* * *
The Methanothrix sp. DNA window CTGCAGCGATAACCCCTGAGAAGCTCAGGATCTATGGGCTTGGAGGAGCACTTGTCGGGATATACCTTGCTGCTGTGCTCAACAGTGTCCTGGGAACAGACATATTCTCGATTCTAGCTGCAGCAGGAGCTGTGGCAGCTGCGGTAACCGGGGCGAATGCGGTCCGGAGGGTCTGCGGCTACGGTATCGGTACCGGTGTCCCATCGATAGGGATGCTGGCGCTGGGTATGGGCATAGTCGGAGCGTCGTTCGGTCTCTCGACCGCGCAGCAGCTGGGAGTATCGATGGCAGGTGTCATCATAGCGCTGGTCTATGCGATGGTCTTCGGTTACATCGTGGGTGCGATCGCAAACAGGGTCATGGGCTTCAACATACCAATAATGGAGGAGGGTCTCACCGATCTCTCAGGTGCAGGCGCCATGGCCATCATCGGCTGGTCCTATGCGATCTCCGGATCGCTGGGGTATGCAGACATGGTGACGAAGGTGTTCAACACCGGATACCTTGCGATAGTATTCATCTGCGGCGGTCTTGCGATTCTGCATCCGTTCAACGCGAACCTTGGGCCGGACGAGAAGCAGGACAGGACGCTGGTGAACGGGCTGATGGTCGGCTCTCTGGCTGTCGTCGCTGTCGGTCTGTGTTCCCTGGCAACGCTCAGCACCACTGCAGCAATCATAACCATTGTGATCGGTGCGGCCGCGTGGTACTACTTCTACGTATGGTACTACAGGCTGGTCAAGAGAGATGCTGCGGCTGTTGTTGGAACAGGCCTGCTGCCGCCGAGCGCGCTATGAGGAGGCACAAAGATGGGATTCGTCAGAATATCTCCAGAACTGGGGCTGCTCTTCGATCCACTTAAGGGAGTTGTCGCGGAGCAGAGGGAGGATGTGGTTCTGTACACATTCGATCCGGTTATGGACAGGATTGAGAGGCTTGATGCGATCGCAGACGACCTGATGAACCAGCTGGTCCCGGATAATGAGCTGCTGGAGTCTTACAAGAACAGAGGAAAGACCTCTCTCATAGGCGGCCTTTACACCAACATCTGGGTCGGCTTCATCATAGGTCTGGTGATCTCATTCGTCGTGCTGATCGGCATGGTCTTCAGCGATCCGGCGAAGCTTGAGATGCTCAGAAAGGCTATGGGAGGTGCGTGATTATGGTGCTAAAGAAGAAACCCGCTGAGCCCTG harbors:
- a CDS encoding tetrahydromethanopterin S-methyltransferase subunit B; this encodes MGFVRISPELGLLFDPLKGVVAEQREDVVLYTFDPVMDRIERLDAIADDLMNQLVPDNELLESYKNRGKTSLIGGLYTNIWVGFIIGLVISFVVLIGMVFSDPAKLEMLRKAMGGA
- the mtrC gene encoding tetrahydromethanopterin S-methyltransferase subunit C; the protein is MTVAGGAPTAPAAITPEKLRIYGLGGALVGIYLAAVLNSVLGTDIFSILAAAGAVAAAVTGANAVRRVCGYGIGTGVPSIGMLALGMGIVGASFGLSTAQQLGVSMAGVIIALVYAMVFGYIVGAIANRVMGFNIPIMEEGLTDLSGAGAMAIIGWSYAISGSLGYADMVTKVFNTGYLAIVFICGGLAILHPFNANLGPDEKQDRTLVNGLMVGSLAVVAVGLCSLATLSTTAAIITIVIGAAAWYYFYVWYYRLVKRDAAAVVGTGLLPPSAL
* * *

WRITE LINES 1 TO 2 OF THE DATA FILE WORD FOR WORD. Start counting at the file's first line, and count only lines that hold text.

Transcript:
The Methanothrix sp. DNA window CTGCAGCGATAACCCCTGAGAAGCTCAGGATCTATGGGCTTGGAGGAGCACTTGTCGGGATATACCTTGCTGCTGTGCTCAACAGTGTCCTGGGAACAGACATATTCTCGATTCTAGCTGCAGCAGGAGCTGTGGCAGCTGCGGTAACCGGGGCGAATGCGGTCCGGAGGGTCTGCGGCTACGGTATCGGTACCGGTGTCCCATCGATAGGGATGCTGGCGCTGGGTATGGGCATAGTCGGAGCGTCGTTCGGTCTCTCGACCGCGCAGCAGCTGGGAGTATCGATGGCAGGTGTCATCATAGCGCTGGTCTATGCGATGGTCTTCGGTTACATCGTGGGTGCGATCGCAAACAGGGTCATGGGCTTCAACATACCAATAATGGAGGAGGGTCTCACCGATCTCTCAGGTGCAGGCGCCATGGCCATCATCGGCTGGTCCTATGCGATCTCCGGATCGCTGGGGTATGCAGACATGGTGACGAAGGTGTTCAACACCGGATACCTTGCGATAGTATTCATCTGCGGCGGTCTTGCGATTCTGCATCCGTTCAACGCGAACCTTGGGCCGGACGAGAAGCAGGACAGGACGCTGGTGAACGGGCTGATGGTCGGCTCTCTGGCTGTCGTCGCTGTCGGTCTGTGTTCCCTGGCAACGCTCAGCACCACTGCAGCAATCATAACCATTGTGATCGGTGCGGCCGCGTGGTACTACTTCTACGTATGGTACTACAGGCTGGTCAAGAGAGATGCTGCGGCTGTTGTTGGAACAGGCCTGCTGCCGCCGAGCGCGCTATGAGGAGGCACAAAGATGGGATTCGTCAGAATATCTCCAGAACTGGGGCTGCTCTTCGATCCACTTAAGGGAGTTGTCGCGGAGCAGAGGGAGGATGTGGTTCTGTACACATTCGATCCGGTTATGGACAGGATTGAGAGGCTTGATGCGATCGCAGACGACCTGATGAACCAGCTGGTCCCGGATAATGAGCTGCTGGAGTCTTACAAGAACAGAGGAAAGACCTCTCTCATAGGCGGCCTTTACACCAACATCTGGGTCGGCTTCATCATAGGTCTGGTGATCTCATTCGTCGTGCTGATCGGCATGGTCTTCAGCGATCCGGCGAAGCTTGAGATGCTCAGAAAGGCTATGGGAGGTGCGTGATTATGGTGCTAAAGAAGAAACCCGCTGAGCCCTG harbors:
- a CDS encoding tetrahydromethanopterin S-methyltransferase subunit B; this encodes MGFVRISPELGLLFDPLKGVVAEQREDVVLYTFDPVMDRIERLDAIADDLMNQLVPDNELLESYKNRGKTSLIGGLYTNIWVGFIIGLVISFVVLIGMVFSDPAKLEMLRKAMGGA